Population health refers to the combined health issues and care outcomes of a patient group. Population health management (PHM) is the aggregationof patient data into actionable reports. These insights allow clinicians to understand and improve care outcomes across a patient cohort.
To properly manage population health, healthcare leaders should have access to the most updated intelligence possible on their patients, including, but not limited to:
Diagnosis and procedure data
Social and environmental health determinants
Effective PHMcombines facility clinical, financial, and operational reporting to deliver patient care more efficiently and improve outcomes.
Why is population health management important?
By collecting patient data across a cohort—geography, therapy area, or other grouping—healthcare providers can proactively identify and address chronic illnesses and common health issues. This includes preventing and controlling the outbreak of epidemics, such as the flu or meningitis.
Population health management can also mean balancing patient healthcare access, making it more equitable across socioeconomic lines. The more information clinicians have about their patients, the easier it is to anticipate potential health issues and implement preventative care measures. Access to these insights also allows physicians to customize their approaches to patient care based on the more urgent needs of the surrounding community.
Accessible healthcare technology
Successful PHM technologies allow clinicians and administrators to glean real-time insights on their patients, so they can provide the most efficient and cost-effective care. At its most basic, PHM technology can includeelectronic health record (EHR) systems, which are currently used by nearly 83 percent of hospitals according to Definitive Healthcare’s technology insights. This technology can also include patient portals and check-in kiosks at care facilities.
Many providers are also leveraging remote monitoring devices to collect patient biometric information to keep track of treatment effectiveness. In addition, rather than asking patients to manually record and monitor their own symptoms, medical devices like blood pressure and glucose monitors can capture and send key metrics directly to clinician EHR systems.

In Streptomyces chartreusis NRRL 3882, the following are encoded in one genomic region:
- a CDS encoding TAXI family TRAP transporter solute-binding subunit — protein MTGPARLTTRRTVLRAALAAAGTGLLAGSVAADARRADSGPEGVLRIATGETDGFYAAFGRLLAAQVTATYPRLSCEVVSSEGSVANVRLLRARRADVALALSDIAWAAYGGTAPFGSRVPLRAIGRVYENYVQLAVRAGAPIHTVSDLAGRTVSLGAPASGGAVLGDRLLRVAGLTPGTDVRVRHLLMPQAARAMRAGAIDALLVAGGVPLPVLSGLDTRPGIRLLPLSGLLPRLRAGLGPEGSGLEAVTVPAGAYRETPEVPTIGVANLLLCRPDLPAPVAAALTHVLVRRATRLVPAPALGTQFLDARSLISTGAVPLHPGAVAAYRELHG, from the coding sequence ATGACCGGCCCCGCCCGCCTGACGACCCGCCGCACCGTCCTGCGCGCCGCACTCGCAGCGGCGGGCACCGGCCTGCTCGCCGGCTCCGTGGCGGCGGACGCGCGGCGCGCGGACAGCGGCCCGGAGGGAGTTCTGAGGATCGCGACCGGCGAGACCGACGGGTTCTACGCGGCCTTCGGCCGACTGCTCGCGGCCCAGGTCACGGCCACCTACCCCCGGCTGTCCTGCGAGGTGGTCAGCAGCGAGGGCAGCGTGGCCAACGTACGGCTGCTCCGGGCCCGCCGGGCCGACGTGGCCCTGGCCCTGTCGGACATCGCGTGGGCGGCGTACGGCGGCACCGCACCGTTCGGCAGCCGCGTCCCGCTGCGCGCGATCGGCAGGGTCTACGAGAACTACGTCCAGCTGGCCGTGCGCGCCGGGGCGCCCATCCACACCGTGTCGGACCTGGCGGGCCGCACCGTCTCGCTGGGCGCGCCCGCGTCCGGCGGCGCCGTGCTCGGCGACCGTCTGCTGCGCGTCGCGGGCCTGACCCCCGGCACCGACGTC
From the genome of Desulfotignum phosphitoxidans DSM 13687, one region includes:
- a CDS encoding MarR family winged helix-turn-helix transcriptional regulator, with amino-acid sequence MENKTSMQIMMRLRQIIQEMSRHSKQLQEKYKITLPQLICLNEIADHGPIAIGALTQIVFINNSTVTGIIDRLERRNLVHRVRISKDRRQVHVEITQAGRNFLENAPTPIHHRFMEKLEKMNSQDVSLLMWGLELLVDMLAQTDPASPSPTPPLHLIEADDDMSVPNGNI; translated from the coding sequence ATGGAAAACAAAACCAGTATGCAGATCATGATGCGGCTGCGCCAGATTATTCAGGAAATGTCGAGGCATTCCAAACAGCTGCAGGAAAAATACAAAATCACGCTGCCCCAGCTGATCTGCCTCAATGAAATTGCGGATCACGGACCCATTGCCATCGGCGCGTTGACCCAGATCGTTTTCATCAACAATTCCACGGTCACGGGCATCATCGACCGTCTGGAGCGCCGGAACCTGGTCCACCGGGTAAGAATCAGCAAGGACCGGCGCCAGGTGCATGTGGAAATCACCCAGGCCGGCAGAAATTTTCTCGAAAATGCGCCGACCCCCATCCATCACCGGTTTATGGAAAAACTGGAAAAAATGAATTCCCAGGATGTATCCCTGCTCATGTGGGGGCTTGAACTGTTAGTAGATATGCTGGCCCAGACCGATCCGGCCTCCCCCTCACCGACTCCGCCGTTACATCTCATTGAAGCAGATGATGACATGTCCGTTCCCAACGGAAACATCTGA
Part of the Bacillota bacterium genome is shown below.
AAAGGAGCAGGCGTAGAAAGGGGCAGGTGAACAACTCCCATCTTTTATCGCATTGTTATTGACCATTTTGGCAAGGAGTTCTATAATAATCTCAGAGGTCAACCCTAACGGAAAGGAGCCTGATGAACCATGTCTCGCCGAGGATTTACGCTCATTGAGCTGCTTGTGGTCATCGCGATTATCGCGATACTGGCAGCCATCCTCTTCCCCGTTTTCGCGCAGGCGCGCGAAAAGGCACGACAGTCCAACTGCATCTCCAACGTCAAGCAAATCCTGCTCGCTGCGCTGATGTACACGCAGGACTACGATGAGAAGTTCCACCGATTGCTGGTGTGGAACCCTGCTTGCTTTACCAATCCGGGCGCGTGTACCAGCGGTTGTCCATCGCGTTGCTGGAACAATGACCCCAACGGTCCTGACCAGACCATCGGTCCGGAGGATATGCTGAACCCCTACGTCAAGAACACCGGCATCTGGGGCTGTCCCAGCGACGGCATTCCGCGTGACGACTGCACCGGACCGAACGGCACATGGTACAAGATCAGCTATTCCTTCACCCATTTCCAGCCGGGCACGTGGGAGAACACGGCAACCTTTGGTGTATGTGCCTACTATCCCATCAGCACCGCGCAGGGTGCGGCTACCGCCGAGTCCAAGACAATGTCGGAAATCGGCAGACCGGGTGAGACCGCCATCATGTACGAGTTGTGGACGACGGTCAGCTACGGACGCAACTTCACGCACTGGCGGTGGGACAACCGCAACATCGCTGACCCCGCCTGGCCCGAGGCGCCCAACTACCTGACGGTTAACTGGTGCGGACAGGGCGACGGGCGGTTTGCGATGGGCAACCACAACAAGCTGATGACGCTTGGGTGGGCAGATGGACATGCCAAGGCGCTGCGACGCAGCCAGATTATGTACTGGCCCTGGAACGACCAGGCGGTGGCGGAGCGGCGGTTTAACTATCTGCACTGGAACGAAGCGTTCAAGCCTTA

Automated devices like these make it easier for patients to adhere to prescribed treatments and easily incorporate these new technologies into their current lifestyles—ensuring the devices are as effective as possible in delivering data and improved care.
Top healthcare information management systems by hospital installations
Number of Installations
3M Health Information Systems
Fig 1 Data from Definitive Healthcare’s Technology Insights Search (LOGIC), using the most recent available information, which varies by the reporting year of each hospital. Some vendors may have multiple software types implemented at the same hospital, leading to a higher volume of installations than active hospitals. Platform accessed January 20, 2020.
Effective PHM technology checklist
Not sure what you’re looking for when it comes to effective PHM technology? Start by examining whether the medical device is accessible to patients. Smartphone apps and smart watches can be easily integrated into a patient’s lifestyle, but this may be more difficult for older patients or patients who don’t use smart devices. Even forremote monitoring devices, patients need to have reliable access to Wi-Fi in order for their biometric data to be transferred to physicians.
Remote devices, smartphone apps, and other data collection tools should be interoperable with the EHR software used by a hospital or care provider. This reduces the chances of data loss or confusion and makes it easier for clinicians to effectively utilize patient information.
Effective population health management technologies:
Are easily accessible for patients
Collect patient data remotely and send it to clinicians (individually and in aggregate)
Are interoperable with a variety of platforms and software
Getting value from your patient data
Before you start collecting data from your patients, you should have a clear goal in mind. Collecting data without a purpose will most likely lead to an overwhelming volume of information with very few meaningful or actionable insights. By working toward a singular goal—like reduced readmissions or restricting patient leakage—you can ensure you’re gathering the intelligence most relevant for your care facility.
Alternatively, if you’ve already started a population health management initiative, you can focus on discovering gaps in your existing data. If you’re aiming to reduce excess readmissions, you may find insights on patient comorbidities useful in addressing complications.
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ABOUT THE AUTHOR
Alanna Moriarty is a healthcare industry writer and content strategist. As the Content Marketing Manager for Definitive Healthcare, she most enjoys connecting the dots between data and care delivery. ...